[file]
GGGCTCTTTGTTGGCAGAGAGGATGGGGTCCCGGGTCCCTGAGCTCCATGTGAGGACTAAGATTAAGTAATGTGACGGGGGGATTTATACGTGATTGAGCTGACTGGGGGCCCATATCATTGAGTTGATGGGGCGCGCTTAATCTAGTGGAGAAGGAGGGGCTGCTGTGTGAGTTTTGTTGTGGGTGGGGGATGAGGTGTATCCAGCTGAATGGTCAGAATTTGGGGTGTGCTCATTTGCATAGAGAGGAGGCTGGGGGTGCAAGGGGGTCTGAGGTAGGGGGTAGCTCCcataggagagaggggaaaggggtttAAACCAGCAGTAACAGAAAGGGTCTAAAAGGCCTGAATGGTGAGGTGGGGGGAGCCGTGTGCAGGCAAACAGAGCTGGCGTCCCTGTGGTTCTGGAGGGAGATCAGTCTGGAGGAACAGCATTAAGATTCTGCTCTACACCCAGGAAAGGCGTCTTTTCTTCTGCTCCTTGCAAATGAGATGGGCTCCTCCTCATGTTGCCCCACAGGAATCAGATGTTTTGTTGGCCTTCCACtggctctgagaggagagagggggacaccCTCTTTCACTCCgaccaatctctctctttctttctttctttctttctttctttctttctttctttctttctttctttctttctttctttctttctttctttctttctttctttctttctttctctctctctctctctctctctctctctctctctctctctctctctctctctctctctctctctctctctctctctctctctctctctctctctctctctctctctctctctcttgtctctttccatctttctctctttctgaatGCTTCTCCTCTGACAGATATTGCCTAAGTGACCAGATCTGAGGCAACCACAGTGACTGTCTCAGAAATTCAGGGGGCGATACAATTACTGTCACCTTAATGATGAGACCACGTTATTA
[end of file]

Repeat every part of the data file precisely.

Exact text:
GGGCTCTTTGTTGGCAGAGAGGATGGGGTCCCGGGTCCCTGAGCTCCATGTGAGGACTAAGATTAAGTAATGTGACGGGGGGATTTATACGTGATTGAGCTGACTGGGGGCCCATATCATTGAGTTGATGGGGCGCGCTTAATCTAGTGGAGAAGGAGGGGCTGCTGTGTGAGTTTTGTTGTGGGTGGGGGATGAGGTGTATCCAGCTGAATGGTCAGAATTTGGGGTGTGCTCATTTGCATAGAGAGGAGGCTGGGGGTGCAAGGGGGTCTGAGGTAGGGGGTAGCTCCcataggagagaggggaaaggggtttAAACCAGCAGTAACAGAAAGGGTCTAAAAGGCCTGAATGGTGAGGTGGGGGGAGCCGTGTGCAGGCAAACAGAGCTGGCGTCCCTGTGGTTCTGGAGGGAGATCAGTCTGGAGGAACAGCATTAAGATTCTGCTCTACACCCAGGAAAGGCGTCTTTTCTTCTGCTCCTTGCAAATGAGATGGGCTCCTCCTCATGTTGCCCCACAGGAATCAGATGTTTTGTTGGCCTTCCACtggctctgagaggagagagggggacaccCTCTTTCACTCCgaccaatctctctctttctttctttctttctttctttctttctttctttctttctttctttctttctttctttctttctttctttctttctttctttctttctttctttctctctctctctctctctctctctctctctctctctctctctctctctctctctctctctctctctctctctctctctctctctctctctctctctctctctctctctctctcttgtctctttccatctttctctctttctgaatGCTTCTCCTCTGACAGATATTGCCTAAGTGACCAGATCTGAGGCAACCACAGTGACTGTCTCAGAAATTCAGGGGGCGATACAATTACTGTCACCTTAATGATGAGACCACGTTATTA